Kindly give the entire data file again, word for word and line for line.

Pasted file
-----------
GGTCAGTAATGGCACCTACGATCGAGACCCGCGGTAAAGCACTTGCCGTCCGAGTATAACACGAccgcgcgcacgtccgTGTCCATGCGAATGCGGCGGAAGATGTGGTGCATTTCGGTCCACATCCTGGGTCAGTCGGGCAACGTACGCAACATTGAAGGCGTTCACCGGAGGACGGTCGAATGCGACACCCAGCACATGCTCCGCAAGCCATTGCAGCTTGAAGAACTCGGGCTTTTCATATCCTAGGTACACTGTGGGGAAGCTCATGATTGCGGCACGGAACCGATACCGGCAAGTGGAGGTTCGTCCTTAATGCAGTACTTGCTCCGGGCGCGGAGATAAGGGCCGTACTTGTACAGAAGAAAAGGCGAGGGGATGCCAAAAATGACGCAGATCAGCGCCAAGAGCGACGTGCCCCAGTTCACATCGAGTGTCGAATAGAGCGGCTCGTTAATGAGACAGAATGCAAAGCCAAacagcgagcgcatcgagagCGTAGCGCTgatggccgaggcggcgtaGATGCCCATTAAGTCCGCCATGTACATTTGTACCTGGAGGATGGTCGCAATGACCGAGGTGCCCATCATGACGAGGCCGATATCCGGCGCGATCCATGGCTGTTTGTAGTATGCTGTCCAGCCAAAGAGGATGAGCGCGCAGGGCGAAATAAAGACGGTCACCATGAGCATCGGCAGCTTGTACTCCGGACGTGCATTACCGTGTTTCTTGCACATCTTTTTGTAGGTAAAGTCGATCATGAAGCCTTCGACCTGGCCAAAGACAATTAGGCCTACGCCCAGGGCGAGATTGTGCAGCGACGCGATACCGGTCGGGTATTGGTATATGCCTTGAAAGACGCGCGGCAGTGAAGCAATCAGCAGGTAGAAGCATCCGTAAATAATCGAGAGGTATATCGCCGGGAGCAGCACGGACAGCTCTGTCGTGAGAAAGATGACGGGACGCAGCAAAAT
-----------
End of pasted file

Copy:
GGTCAGTAATGGCACCTACGATCGAGACCCGCGGTAAAGCACTTGCCGTCCGAGTATAACACGAccgcgcgcacgtccgTGTCCATGCGAATGCGGCGGAAGATGTGGTGCATTTCGGTCCACATCCTGGGTCAGTCGGGCAACGTACGCAACATTGAAGGCGTTCACCGGAGGACGGTCGAATGCGACACCCAGCACATGCTCCGCAAGCCATTGCAGCTTGAAGAACTCGGGCTTTTCATATCCTAGGTACACTGTGGGGAAGCTCATGATTGCGGCACGGAACCGATACCGGCAAGTGGAGGTTCGTCCTTAATGCAGTACTTGCTCCGGGCGCGGAGATAAGGGCCGTACTTGTACAGAAGAAAAGGCGAGGGGATGCCAAAAATGACGCAGATCAGCGCCAAGAGCGACGTGCCCCAGTTCACATCGAGTGTCGAATAGAGCGGCTCGTTAATGAGACAGAATGCAAAGCCAAacagcgagcgcatcgagagCGTAGCGCTgatggccgaggcggcgtaGATGCCCATTAAGTCCGCCATGTACATTTGTACCTGGAGGATGGTCGCAATGACCGAGGTGCCCATCATGACGAGGCCGATATCCGGCGCGATCCATGGCTGTTTGTAGTATGCTGTCCAGCCAAAGAGGATGAGCGCGCAGGGCGAAATAAAGACGGTCACCATGAGCATCGGCAGCTTGTACTCCGGACGTGCATTACCGTGTTTCTTGCACATCTTTTTGTAGGTAAAGTCGATCATGAAGCCTTCGACCTGGCCAAAGACAATTAGGCCTACGCCCAGGGCGAGATTGTGCAGCGACGCGATACCGGTCGGGTATTGGTATATGCCTTGAAAGACGCGCGGCAGTGAAGCAATCAGCAGGTAGAAGCATCCGTAAATAATCGAGAGGTATATCGCCGGGAGCAGCACGGACAGCTCTGTCGTGAGAAAGATGACGGGACGCAGCAAAAT